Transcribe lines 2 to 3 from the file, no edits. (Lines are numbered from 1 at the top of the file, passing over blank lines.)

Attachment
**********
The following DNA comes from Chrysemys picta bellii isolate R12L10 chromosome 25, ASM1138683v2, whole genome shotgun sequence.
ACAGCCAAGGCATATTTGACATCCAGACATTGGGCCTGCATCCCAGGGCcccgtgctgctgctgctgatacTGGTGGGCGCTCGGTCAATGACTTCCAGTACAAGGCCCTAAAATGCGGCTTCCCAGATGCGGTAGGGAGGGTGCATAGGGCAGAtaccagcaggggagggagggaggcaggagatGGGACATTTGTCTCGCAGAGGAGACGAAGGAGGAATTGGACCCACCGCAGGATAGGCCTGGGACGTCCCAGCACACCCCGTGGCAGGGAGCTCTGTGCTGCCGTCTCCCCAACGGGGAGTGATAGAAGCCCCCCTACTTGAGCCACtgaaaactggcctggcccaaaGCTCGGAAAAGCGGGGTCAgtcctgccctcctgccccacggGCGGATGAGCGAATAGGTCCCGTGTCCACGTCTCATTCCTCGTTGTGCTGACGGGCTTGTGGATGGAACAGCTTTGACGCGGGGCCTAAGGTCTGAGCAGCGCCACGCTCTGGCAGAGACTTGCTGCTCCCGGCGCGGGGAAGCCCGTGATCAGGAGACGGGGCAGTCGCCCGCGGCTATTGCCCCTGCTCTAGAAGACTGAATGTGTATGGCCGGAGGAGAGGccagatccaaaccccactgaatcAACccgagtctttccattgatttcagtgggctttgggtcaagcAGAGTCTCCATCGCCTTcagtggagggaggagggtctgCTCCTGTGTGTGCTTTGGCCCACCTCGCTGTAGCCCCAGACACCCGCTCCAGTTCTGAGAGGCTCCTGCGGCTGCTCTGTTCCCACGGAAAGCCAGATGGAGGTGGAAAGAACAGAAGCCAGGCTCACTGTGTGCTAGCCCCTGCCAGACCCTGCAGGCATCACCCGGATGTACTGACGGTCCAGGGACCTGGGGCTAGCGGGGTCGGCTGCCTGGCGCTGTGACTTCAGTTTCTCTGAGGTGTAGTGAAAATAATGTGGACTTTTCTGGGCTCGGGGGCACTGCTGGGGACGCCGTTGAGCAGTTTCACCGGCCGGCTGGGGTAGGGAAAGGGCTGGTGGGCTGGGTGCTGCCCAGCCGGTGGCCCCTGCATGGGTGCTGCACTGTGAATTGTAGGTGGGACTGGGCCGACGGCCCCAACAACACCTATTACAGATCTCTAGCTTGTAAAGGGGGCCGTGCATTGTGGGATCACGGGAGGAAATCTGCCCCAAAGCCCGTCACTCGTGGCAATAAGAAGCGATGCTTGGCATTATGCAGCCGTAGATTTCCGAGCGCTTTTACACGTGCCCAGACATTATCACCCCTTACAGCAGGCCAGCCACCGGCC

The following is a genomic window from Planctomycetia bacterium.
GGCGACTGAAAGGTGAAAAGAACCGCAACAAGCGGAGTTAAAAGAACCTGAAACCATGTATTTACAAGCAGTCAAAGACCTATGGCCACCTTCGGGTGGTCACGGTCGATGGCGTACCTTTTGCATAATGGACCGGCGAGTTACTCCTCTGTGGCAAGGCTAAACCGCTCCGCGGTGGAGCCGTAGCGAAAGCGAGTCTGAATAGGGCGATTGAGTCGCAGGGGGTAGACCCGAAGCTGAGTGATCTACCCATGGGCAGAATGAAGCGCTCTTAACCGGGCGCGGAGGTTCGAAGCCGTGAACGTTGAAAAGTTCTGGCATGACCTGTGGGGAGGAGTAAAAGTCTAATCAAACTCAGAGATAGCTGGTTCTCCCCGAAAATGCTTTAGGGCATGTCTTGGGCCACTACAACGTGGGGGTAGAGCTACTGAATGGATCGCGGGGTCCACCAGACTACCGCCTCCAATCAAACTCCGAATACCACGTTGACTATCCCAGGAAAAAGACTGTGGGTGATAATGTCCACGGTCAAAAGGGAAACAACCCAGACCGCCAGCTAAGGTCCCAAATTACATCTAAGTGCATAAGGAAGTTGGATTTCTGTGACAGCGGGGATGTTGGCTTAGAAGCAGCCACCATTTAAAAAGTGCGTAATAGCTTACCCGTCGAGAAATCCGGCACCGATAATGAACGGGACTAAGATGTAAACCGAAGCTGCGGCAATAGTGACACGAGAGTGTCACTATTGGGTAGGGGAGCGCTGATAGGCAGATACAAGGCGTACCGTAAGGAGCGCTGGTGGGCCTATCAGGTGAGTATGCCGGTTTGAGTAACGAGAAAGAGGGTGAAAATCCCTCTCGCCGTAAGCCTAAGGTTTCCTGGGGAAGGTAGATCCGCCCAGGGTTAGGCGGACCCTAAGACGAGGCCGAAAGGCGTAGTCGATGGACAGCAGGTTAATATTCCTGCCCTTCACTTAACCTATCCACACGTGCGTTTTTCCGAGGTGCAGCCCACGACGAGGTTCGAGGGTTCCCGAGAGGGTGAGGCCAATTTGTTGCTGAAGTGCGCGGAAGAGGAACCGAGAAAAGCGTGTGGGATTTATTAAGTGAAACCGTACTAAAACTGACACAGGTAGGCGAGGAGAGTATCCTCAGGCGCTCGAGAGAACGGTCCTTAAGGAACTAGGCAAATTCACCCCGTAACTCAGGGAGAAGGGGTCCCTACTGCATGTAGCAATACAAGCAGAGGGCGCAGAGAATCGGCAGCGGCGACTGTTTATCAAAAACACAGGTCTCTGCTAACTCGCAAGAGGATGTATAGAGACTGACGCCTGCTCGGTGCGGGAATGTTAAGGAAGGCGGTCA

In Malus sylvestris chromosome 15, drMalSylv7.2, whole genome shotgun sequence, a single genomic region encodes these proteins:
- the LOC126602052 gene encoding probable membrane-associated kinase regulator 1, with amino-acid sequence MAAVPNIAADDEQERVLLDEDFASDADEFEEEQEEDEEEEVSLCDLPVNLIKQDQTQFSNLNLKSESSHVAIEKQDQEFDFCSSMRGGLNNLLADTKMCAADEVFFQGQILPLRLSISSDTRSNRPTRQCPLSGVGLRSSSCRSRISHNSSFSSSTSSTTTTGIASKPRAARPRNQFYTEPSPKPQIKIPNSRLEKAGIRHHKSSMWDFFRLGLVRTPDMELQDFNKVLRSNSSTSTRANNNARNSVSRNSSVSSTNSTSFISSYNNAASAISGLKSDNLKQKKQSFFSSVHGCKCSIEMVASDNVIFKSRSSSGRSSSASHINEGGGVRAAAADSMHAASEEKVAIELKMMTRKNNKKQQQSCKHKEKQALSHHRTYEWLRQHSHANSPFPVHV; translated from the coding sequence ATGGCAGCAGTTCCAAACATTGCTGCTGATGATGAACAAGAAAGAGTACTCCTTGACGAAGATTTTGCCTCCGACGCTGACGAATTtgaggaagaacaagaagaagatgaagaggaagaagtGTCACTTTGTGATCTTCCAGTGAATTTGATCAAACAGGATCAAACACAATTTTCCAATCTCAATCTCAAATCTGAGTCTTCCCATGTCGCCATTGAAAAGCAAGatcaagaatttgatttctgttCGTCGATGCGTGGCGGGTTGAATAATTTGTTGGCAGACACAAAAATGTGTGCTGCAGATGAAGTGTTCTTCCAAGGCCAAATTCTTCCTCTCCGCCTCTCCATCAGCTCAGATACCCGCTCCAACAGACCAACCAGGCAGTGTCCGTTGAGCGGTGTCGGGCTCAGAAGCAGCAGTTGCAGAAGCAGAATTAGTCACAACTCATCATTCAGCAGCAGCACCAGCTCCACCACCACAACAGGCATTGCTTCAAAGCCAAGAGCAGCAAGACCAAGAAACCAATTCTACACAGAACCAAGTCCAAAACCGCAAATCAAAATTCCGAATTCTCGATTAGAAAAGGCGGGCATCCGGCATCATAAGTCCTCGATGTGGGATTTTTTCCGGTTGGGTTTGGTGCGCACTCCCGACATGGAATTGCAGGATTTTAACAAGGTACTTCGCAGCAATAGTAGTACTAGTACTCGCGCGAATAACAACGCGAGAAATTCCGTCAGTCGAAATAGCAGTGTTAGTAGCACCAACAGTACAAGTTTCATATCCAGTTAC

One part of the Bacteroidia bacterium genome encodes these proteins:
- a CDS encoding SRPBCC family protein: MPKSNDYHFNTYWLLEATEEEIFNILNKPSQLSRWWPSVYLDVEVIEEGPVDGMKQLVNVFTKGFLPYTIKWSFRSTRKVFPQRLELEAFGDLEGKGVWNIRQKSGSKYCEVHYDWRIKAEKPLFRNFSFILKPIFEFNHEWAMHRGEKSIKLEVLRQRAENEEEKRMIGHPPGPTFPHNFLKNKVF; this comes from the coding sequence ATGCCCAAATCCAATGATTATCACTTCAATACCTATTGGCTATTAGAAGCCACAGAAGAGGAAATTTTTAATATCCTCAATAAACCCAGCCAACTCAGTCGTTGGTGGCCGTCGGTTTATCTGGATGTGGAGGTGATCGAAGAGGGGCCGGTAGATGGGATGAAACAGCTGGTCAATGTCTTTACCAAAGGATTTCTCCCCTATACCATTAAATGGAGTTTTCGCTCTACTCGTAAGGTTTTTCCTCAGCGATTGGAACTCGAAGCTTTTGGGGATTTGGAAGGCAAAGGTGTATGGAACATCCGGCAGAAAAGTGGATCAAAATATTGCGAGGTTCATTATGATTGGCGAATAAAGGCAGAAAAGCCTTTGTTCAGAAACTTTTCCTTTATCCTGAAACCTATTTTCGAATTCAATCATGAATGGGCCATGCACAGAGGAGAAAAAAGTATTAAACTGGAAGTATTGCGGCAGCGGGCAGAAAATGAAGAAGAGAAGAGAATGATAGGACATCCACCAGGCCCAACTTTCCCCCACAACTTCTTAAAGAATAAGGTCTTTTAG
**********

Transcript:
ACAGCCAAGGCATATTTGACATCCAGACATTGGGCCTGCATCCCAGGGCcccgtgctgctgctgctgatacTGGTGGGCGCTCGGTCAATGACTTCCAGTACAAGGCCCTAAAATGCGGCTTCCCAGATGCGGTAGGGAGGGTGCATAGGGCAGAtaccagcaggggagggagggaggcaggagatGGGACATTTGTCTCGCAGAGGAGACGAAGGAGGAATTGGACCCACCGCAGGATAGGCCTGGGACGTCCCAGCACACCCCGTGGCAGGGAGCTCTGTGCTGCCGTCTCCCCAACGGGGAGTGATAGAAGCCCCCCTACTTGAGCCACtgaaaactggcctggcccaaaGCTCGGAAAAGCGGGGTCAgtcctgccctcctgccccacggGCGGATGAGCGAATAGGTCCCGTGTCCACGTCTCATTCCTCGTTGTGCTGACGGGCTTGTGGATGGAACAGCTTTGACGCGGGGCCTAAGGTCTGAGCAGCGCCACGCTCTGGCAGAGACTTGCTGCTCCCGGCGCGGGGAAGCCCGTGATCAGGAGACGGGGCAGTCGCCCGCGGCTATTGCCCCTGCTCTAGAAGACTGAATGTGTATGGCCGGAGGAGAGGccagatccaaaccccactgaatcAACccgagtctttccattgatttcagtgggctttgggtcaagcAGAGTCTCCATCGCCTTcagtggagggaggagggtctgCTCCTGTGTGTGCTTTGGCCCACCTCGCTGTAGCCCCAGACACCCGCTCCAGTTCTGAGAGGCTCCTGCGGCTGCTCTGTTCCCACGGAAAGCCAGATGGAGGTGGAAAGAACAGAAGCCAGGCTCACTGTGTGCTAGCCCCTGCCAGACCCTGCAGGCATCACCCGGATGTACTGACGGTCCAGGGACCTGGGGCTAGCGGGGTCGGCTGCCTGGCGCTGTGACTTCAGTTTCTCTGAGGTGTAGTGAAAATAATGTGGACTTTTCTGGGCTCGGGGGCACTGCTGGGGACGCCGTTGAGCAGTTTCACCGGCCGGCTGGGGTAGGGAAAGGGCTGGTGGGCTGGGTGCTGCCCAGCCGGTGGCCCCTGCATGGGTGCTGCACTGTGAATTGTAGGTGGGACTGGGCCGACGGCCCCAACAACACCTATTACAGATCTCTAGCTTGTAAAGGGGGCCGTGCATTGTGGGATCACGGGAGGAAATCTGCCCCAAAGCCCGTCACTCGTGGCAATAAGAAGCGATGCTTGGCATTATGCAGCCGTAGATTTCCGAGCGCTTTTACACGTGCCCAGACATTATCACCCCTTACAGCAGGCCAGCCACCGGCC

The following is a genomic window from Planctomycetia bacterium.